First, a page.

PHILADELPHIA, PA – A Philadelphia restaurant has agreed to pay 63 workers a total of $197,917 in back wages, and an equal amount in liquidated damages, to resolve alleged federal wage violations, including requiring employees to work unpaid hours. The agreement is part of a proposed consent judgment filed on Oct. 16, 2017, pending review and approval by a federal judge.
An investigation conducted by the U.S. Department of Labor’s Wage and Hour Division in Philadelphia found that Washington Square Restaurant Partners LP – doing business as Talula’s Garden – violated the overtime, minimum wage, and recordkeeping provisions of the Fair Labor Standards Act (FLSA).
DOL investigators found that line cooks did prep work off-the-clock before the start of their shifts, resulting in unpaid overtime work. Servers and bartenders also worked – off-the-clock and without pay – to prepare food, the restaurant, and their individual work stations, resulting in minimum wage and overtime violations. The Division also found the restaurant failed to maintain accurate records of work hours for bartenders, servers, and line cooks.
“The off-the-clock work performed by Talula’s Garden employees resulted in clear violations of the Fair Labor Standards Act,” said Regional Solicitor Oscar L. Hampton III. “This enforcement action, and the consent judgment resolving it, advances our goal of ensuring not only that restaurant employees are properly compensated, but that employers in this industry operate on a level playing field.”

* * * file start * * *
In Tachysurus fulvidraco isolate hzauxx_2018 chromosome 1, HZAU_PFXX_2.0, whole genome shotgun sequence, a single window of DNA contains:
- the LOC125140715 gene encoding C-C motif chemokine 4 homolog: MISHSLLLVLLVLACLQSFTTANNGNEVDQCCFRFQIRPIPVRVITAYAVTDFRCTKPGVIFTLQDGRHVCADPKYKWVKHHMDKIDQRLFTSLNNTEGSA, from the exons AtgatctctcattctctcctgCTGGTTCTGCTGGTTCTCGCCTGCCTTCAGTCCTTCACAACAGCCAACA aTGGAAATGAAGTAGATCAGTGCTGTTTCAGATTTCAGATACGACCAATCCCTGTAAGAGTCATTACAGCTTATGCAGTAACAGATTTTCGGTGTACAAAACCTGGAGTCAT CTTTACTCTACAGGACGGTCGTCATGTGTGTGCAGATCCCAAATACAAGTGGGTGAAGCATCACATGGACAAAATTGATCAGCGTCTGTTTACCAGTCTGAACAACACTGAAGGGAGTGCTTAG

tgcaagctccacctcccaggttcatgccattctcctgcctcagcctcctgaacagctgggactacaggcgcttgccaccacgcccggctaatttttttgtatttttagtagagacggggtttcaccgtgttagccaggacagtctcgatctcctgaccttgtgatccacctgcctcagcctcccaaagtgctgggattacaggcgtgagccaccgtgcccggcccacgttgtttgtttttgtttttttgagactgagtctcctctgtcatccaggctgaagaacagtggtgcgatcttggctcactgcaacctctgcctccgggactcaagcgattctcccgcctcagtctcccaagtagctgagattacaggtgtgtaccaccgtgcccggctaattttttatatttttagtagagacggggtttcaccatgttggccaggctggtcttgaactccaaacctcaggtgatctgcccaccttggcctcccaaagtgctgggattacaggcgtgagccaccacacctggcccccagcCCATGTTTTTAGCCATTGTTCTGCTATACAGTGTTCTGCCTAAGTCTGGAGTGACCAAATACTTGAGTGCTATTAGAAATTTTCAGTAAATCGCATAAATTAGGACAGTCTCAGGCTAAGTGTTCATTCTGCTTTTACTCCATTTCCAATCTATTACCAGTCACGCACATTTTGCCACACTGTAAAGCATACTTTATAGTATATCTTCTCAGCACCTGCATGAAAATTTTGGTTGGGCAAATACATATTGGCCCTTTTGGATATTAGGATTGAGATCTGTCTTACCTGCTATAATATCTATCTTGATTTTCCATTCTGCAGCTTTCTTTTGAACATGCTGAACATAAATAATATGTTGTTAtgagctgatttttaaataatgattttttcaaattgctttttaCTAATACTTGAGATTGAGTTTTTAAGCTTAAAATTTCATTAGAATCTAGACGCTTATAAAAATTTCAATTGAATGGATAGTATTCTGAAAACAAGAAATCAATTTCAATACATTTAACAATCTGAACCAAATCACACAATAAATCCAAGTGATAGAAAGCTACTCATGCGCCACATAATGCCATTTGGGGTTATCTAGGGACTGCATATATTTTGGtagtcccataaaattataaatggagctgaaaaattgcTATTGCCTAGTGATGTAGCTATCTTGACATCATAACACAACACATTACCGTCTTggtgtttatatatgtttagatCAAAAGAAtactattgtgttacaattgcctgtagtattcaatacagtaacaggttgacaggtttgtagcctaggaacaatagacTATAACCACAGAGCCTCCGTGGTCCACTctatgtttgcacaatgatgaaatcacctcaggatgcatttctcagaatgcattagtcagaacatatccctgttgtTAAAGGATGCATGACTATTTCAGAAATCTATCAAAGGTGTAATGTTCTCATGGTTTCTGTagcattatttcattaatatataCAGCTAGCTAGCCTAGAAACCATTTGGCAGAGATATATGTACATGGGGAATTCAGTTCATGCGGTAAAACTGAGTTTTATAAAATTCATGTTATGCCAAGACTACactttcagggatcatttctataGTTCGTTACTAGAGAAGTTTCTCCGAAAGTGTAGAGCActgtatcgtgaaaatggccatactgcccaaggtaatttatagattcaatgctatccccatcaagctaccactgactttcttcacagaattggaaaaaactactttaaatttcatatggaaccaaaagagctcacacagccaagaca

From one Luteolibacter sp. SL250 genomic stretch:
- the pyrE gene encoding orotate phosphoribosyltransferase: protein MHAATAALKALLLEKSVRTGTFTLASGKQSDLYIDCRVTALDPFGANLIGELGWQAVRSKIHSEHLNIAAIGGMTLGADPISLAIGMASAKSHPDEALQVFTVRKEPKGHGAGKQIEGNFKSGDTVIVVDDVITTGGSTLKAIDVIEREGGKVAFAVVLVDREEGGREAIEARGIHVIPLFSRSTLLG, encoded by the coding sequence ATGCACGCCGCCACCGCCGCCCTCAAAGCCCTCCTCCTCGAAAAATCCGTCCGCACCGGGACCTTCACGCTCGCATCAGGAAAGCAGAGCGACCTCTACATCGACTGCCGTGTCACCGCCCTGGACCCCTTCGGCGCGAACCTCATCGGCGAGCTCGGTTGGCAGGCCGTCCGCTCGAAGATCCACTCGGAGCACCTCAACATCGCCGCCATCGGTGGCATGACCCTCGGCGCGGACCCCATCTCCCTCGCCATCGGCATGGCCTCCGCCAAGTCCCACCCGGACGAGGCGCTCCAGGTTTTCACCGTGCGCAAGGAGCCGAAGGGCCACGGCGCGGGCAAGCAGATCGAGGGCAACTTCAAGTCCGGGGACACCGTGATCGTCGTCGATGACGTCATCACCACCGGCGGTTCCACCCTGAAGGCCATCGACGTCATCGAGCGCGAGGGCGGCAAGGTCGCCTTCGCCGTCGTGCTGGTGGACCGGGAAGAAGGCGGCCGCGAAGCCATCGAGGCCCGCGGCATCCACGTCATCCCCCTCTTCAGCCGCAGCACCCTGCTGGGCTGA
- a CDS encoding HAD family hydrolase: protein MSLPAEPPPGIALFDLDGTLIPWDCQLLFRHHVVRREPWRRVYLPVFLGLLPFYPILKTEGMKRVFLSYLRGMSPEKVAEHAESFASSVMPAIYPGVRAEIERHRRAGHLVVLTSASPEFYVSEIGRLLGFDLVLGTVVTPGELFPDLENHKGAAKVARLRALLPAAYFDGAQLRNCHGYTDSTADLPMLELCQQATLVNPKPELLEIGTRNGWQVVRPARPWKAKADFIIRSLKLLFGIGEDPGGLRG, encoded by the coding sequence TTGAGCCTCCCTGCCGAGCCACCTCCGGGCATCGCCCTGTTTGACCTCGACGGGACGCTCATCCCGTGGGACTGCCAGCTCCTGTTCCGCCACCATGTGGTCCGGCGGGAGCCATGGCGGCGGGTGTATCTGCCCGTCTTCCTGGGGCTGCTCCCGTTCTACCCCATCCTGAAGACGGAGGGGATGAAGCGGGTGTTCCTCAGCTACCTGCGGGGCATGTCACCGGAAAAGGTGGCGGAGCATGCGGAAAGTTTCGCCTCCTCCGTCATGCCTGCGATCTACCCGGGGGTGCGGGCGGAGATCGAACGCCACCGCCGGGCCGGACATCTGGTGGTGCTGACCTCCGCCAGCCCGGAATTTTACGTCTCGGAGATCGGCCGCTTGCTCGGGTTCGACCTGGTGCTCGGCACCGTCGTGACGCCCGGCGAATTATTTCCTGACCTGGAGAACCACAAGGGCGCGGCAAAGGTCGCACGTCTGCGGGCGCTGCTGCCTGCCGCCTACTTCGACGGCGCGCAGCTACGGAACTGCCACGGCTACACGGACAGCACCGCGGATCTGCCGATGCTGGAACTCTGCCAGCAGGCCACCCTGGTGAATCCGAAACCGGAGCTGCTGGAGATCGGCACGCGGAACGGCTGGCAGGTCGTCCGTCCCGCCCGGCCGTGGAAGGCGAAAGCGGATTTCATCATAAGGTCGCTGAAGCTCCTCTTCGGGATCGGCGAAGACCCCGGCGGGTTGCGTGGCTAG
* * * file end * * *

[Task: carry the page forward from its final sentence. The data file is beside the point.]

(WHD News Release: 10/16/2017)
The FLSA requires that covered, nonexempt employees be paid at least the minimum wage of $7.25 per hour for all hours worked, plus time-and-one-half their regular rates, including commissions, bonuses, and incentive pay, for hours worked beyond 40 per week. Employers also must maintain accurate time and payroll records.
The attorneys at Glade Voogt are committed to leveling the playing field for all employees and providing companies with the tools they need to understand and comply with all applicable labor and employment laws.
If you are an employee that believes you are due wages or overtime pay from your employer, contact us for a free evaluation of your claim.